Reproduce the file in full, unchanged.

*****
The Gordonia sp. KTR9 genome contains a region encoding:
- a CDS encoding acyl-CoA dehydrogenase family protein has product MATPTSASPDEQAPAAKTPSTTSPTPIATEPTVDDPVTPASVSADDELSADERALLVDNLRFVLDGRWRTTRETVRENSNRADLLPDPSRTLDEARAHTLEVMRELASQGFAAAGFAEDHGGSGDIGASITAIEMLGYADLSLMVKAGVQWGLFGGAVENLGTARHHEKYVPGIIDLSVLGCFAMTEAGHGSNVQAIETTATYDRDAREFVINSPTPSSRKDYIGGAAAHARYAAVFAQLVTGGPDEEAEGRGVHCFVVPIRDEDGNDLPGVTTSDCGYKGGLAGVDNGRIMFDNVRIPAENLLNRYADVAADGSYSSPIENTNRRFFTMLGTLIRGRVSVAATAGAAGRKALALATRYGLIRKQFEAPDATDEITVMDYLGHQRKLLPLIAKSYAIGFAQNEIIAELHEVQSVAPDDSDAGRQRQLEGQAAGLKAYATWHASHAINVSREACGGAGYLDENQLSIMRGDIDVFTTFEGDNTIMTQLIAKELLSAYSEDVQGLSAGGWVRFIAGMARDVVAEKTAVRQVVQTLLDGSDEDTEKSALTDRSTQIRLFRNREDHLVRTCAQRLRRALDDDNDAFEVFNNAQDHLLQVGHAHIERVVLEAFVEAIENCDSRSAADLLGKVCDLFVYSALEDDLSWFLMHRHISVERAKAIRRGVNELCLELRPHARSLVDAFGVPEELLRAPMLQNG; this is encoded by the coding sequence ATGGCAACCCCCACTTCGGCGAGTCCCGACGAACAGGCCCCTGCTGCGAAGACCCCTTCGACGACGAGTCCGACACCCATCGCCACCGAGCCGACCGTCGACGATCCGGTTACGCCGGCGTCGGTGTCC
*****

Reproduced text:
The Gordonia sp. KTR9 genome contains a region encoding:
- a CDS encoding acyl-CoA dehydrogenase family protein has product MATPTSASPDEQAPAAKTPSTTSPTPIATEPTVDDPVTPASVSADDELSADERALLVDNLRFVLDGRWRTTRETVRENSNRADLLPDPSRTLDEARAHTLEVMRELASQGFAAAGFAEDHGGSGDIGASITAIEMLGYADLSLMVKAGVQWGLFGGAVENLGTARHHEKYVPGIIDLSVLGCFAMTEAGHGSNVQAIETTATYDRDAREFVINSPTPSSRKDYIGGAAAHARYAAVFAQLVTGGPDEEAEGRGVHCFVVPIRDEDGNDLPGVTTSDCGYKGGLAGVDNGRIMFDNVRIPAENLLNRYADVAADGSYSSPIENTNRRFFTMLGTLIRGRVSVAATAGAAGRKALALATRYGLIRKQFEAPDATDEITVMDYLGHQRKLLPLIAKSYAIGFAQNEIIAELHEVQSVAPDDSDAGRQRQLEGQAAGLKAYATWHASHAINVSREACGGAGYLDENQLSIMRGDIDVFTTFEGDNTIMTQLIAKELLSAYSEDVQGLSAGGWVRFIAGMARDVVAEKTAVRQVVQTLLDGSDEDTEKSALTDRSTQIRLFRNREDHLVRTCAQRLRRALDDDNDAFEVFNNAQDHLLQVGHAHIERVVLEAFVEAIENCDSRSAADLLGKVCDLFVYSALEDDLSWFLMHRHISVERAKAIRRGVNELCLELRPHARSLVDAFGVPEELLRAPMLQNG; this is encoded by the coding sequence ATGGCAACCCCCACTTCGGCGAGTCCCGACGAACAGGCCCCTGCTGCGAAGACCCCTTCGACGACGAGTCCGACACCCATCGCCACCGAGCCGACCGTCGACGATCCGGTTACGCCGGCGTCGGTGTCC